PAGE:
Google Pixel 2 Supports Hardware Accelerated Tethering for Better Battery Life while Tethering
There’s a lot about the new Google Pixel 2/Pixel 2 XL that have yet to be uncovered. Google pulled a fast one on the tech world when they suddenly unveiled that the new smartphones had a custom image processor embedded called the Pixel Visual Core, though that has yet to be enabled. There’s another interesting thing we’ve found on the Pixel 2, although we’re not 100% sure what the full implications of this new feature entail. The feature, called hardware accelerated tethering, will likely improve battery life during mobile data tethering by offloading all logic related to packet forwarding and other tethering-related duties onto hardware.
Existing owners of the Google Pixel 2 or the Pixel 2 XL can find the feature in Developer Options under the Networking category. It’s enabled by default, so presumably it’s already functional on these devices. In the Android Open Source Project (AOSP), we can see several commits related to the feature under the “tether-offload” tag. We can see that there is logic for passing on your smartphone’s data limit to the offload code so that your data limit isn’t exceeded.
Most importantly, we can see an implementation for the “tether offload HAL.” Hardware Abstraction Layers (HAL) are what allow the Android system to interface with the WiFi chip in the SoC that will handle hardware accelerated tethering. This HAL is used by Android to offload all of the burden of packet forwarding from Android onto hardware dedicated for it.
The end result is that the system resources dedicated to mobile data tethering will be freed up for other purposes. The less that the device’s CPU is responsible for tethering related operations, the more power is conserved. This can be especially useful when the device enters sleep, because currently software based tethering on Android needs the CPU to be kept awake with a wakelock. By offloading the responsibility of tethering onto the hardware, then perhaps the CPU can truly enter a sleep state—improving battery life the longer you tether.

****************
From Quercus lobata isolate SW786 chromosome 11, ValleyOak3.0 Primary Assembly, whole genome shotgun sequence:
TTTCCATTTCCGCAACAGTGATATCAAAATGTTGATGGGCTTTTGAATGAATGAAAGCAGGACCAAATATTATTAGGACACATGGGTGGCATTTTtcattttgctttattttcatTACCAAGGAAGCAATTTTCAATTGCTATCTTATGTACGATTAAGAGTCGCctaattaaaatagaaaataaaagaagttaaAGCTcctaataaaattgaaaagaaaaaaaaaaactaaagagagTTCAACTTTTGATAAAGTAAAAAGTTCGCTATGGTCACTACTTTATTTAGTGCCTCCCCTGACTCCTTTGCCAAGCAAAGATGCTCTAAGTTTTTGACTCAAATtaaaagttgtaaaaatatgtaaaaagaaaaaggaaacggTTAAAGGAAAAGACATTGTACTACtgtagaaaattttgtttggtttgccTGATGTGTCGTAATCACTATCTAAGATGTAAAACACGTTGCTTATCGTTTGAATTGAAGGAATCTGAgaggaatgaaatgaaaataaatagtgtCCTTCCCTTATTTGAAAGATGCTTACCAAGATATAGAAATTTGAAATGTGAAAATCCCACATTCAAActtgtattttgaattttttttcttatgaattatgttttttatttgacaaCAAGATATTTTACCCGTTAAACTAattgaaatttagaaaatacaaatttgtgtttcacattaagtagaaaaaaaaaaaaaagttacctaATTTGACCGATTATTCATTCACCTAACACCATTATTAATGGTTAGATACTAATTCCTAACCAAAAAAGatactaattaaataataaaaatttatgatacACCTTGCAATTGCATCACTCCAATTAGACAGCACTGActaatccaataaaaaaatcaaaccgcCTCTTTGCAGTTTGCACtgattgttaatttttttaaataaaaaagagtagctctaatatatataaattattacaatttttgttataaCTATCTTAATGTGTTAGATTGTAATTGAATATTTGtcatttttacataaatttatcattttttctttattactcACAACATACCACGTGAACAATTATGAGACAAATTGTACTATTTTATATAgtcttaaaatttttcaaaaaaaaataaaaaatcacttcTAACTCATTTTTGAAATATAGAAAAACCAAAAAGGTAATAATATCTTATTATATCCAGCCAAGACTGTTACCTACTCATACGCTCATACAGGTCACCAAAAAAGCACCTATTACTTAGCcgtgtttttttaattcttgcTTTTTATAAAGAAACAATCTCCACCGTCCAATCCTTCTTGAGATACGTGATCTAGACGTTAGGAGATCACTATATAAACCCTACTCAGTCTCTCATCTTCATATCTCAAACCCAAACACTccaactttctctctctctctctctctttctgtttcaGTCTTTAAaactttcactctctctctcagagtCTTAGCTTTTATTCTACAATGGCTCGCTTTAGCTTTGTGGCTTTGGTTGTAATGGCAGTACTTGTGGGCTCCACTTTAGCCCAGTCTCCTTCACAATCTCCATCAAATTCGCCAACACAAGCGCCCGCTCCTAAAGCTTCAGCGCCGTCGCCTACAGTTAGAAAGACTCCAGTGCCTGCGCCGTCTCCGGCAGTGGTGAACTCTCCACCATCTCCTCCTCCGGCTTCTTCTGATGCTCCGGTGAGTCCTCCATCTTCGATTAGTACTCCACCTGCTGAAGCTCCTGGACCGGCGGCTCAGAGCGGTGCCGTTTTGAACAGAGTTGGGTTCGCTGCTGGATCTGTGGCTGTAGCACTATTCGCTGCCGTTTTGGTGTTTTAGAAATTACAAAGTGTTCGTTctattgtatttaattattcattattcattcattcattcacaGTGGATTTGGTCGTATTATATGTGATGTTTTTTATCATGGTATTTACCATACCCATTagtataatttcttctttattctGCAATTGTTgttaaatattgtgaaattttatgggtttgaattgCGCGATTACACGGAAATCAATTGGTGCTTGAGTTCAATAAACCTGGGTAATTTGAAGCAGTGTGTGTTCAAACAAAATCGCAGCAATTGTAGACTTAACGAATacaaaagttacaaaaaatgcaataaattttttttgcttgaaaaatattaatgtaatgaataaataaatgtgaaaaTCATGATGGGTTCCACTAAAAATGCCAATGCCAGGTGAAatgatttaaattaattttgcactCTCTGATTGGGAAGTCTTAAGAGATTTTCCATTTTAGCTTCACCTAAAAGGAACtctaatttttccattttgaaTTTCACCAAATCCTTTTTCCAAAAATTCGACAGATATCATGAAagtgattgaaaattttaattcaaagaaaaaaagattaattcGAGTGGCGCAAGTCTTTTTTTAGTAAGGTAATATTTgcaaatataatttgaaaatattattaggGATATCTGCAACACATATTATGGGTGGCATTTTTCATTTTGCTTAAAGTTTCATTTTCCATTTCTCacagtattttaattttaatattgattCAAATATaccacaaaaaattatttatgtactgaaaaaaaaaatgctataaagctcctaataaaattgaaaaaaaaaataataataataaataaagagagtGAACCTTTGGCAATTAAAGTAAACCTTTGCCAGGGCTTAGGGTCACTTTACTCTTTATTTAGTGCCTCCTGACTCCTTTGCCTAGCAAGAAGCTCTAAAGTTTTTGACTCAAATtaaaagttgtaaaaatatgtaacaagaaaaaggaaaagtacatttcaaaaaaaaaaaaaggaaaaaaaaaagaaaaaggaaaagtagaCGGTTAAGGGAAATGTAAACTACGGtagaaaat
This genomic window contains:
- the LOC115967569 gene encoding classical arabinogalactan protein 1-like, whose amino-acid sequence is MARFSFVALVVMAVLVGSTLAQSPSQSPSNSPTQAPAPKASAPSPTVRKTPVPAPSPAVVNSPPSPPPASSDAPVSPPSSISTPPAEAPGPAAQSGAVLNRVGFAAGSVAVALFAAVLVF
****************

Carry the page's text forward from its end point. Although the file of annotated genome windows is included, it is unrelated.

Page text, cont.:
So what devices support hardware accelerated tethering? Well, we’ve only found the toggle on the Google Pixel 2/Pixel 2 XL thus far so we’re assuming only those devices support it. According to the tethering offload HAL commits, it seems like Google was testing support on the Google Nexus 5X (bullhead). Furthermore, according to a few comments by Googlers, it seems that the tethering offload HAL is rather vendor neutral:
While this HAL does have a few quirks for Qualcomm setup, the vast majority of this is vendor neutral. Any vendor with a suitably capable SoC could support tethering hardware offload with this, in theory (they might skip the extra fd passing at setup, who knows).
In another comment, a Googler mentions how devices can mix and match WiFi chipsets and offload HALs but that the API they’ve build is still designed to work to squeeze the best battery life out of your device while tethering.
At the very top we define that this API will return a static configuration. Depending on the vendor /hardware implementation, these capabilities can change. For e.g. one device can have wifi from vendor A, and offload HAL from vendor B. whereas another device can have Wifi chipset from vendor B and offload HAL from vendor B. In this case the offload capabilities may be different. Even with limited capabilities, framework /client may want to take advantage of hardware offloading for a limited set. Therefore the API is designed to get most juice out of the hardware given there can be variations from soc to soc implementation.
If you own a Google Pixel 2/Pixel 2 XL and want to see the status of the hardware accelerated tethering, you can enter the following ADB shell command and look for strings related to “hardware offload:”
adb shell dumpsys connectivity tethering
We’ll have to do testing to actually see how effective hardware accelerated tethering is at improving battery life while tethering. Tethering used to cause a huge hit in performance, too, but the massive improvements in CPU speed and optimizations in Android have largely fixed that issue. Thus, we don’t expect that offloading tethering logic via the offload HAL to the WiFi chipset will lead to a noticeable improvement in performance.